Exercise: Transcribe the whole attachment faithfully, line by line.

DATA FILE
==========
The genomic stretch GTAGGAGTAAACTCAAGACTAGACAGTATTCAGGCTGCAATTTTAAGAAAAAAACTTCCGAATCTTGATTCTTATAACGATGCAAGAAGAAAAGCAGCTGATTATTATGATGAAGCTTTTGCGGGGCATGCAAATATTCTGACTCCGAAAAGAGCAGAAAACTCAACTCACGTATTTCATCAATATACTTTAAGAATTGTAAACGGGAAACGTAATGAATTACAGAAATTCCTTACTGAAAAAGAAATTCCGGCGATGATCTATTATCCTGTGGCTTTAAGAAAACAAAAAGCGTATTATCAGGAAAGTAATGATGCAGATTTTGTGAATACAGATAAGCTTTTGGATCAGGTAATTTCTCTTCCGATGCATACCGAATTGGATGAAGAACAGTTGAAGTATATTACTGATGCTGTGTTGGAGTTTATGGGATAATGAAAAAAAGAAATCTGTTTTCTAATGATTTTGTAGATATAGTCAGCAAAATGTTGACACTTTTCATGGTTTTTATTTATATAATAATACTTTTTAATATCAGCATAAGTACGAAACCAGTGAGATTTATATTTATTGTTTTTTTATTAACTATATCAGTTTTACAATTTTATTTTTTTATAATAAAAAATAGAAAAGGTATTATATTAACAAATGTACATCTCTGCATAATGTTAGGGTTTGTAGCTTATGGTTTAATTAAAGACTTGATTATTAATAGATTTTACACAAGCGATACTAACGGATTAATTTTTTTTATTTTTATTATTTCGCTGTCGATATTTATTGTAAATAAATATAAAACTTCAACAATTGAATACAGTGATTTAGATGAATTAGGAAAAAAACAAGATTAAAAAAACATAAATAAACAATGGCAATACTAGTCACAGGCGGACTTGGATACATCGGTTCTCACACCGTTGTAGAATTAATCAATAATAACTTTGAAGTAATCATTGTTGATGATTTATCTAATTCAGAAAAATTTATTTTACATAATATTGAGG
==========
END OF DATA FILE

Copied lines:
The genomic stretch GTAGGAGTAAACTCAAGACTAGACAGTATTCAGGCTGCAATTTTAAGAAAAAAACTTCCGAATCTTGATTCTTATAACGATGCAAGAAGAAAAGCAGCTGATTATTATGATGAAGCTTTTGCGGGGCATGCAAATATTCTGACTCCGAAAAGAGCAGAAAACTCAACTCACGTATTTCATCAATATACTTTAAGAATTGTAAACGGGAAACGTAATGAATTACAGAAATTCCTTACTGAAAAAGAAATTCCGGCGATGATCTATTATCCTGTGGCTTTAAGAAAACAAAAAGCGTATTATCAGGAAAGTAATGATGCAGATTTTGTGAATACAGATAAGCTTTTGGATCAGGTAATTTCTCTTCCGATGCATACCGAATTGGATGAAGAACAGTTGAAGTATATTACTGATGCTGTGTTGGAGTTTATGGGATAATGAAAAAAAGAAATCTGTTTTCTAATGATTTTGTAGATATAGTCAGCAAAATGTTGACACTTTTCATGGTTTTTATTTATATAATAATACTTTTTAATATCAGCATAAGTACGAAACCAGTGAGATTTATATTTATTGTTTTTTTATTAACTATATCAGTTTTACAATTTTATTTTTTTATAATAAAAAATAGAAAAGGTATTATATTAACAAATGTACATCTCTGCATAATGTTAGGGTTTGTAGCTTATGGTTTAATTAAAGACTTGATTATTAATAGATTTTACACAAGCGATACTAACGGATTAATTTTTTTTATTTTTATTATTTCGCTGTCGATATTTATTGTAAATAAATATAAAACTTCAACAATTGAATACAGTGATTTAGATGAATTAGGAAAAAAACAAGATTAAAAAAACATAAATAAACAATGGCAATACTAGTCACAGGCGGACTTGGATACATCGGTTCTCACACCGTTGTAGAATTAATCAATAATAACTTTGAAGTAATCATTGTTGATGATTTATCTAATTCAGAAAAATTTATTTTACATAATATTGAGG